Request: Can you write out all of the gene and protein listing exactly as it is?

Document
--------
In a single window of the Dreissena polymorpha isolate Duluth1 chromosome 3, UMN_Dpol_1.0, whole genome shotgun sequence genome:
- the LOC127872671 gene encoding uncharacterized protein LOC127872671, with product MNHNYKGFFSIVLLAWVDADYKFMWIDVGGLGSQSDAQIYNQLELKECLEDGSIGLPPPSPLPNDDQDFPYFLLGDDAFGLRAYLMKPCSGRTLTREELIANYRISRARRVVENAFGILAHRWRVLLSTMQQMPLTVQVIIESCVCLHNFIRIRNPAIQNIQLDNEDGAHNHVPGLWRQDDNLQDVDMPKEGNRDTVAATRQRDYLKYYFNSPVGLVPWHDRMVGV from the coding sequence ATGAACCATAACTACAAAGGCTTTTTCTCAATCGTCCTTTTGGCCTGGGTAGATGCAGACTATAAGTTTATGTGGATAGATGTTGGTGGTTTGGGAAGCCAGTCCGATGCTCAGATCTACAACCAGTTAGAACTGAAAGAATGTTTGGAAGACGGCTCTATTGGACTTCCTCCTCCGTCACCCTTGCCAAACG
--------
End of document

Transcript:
In a single window of the Dreissena polymorpha isolate Duluth1 chromosome 3, UMN_Dpol_1.0, whole genome shotgun sequence genome:
- the LOC127872671 gene encoding uncharacterized protein LOC127872671, with product MNHNYKGFFSIVLLAWVDADYKFMWIDVGGLGSQSDAQIYNQLELKECLEDGSIGLPPPSPLPNDDQDFPYFLLGDDAFGLRAYLMKPCSGRTLTREELIANYRISRARRVVENAFGILAHRWRVLLSTMQQMPLTVQVIIESCVCLHNFIRIRNPAIQNIQLDNEDGAHNHVPGLWRQDDNLQDVDMPKEGNRDTVAATRQRDYLKYYFNSPVGLVPWHDRMVGV from the coding sequence ATGAACCATAACTACAAAGGCTTTTTCTCAATCGTCCTTTTGGCCTGGGTAGATGCAGACTATAAGTTTATGTGGATAGATGTTGGTGGTTTGGGAAGCCAGTCCGATGCTCAGATCTACAACCAGTTAGAACTGAAAGAATGTTTGGAAGACGGCTCTATTGGACTTCCTCCTCCGTCACCCTTGCCAAACG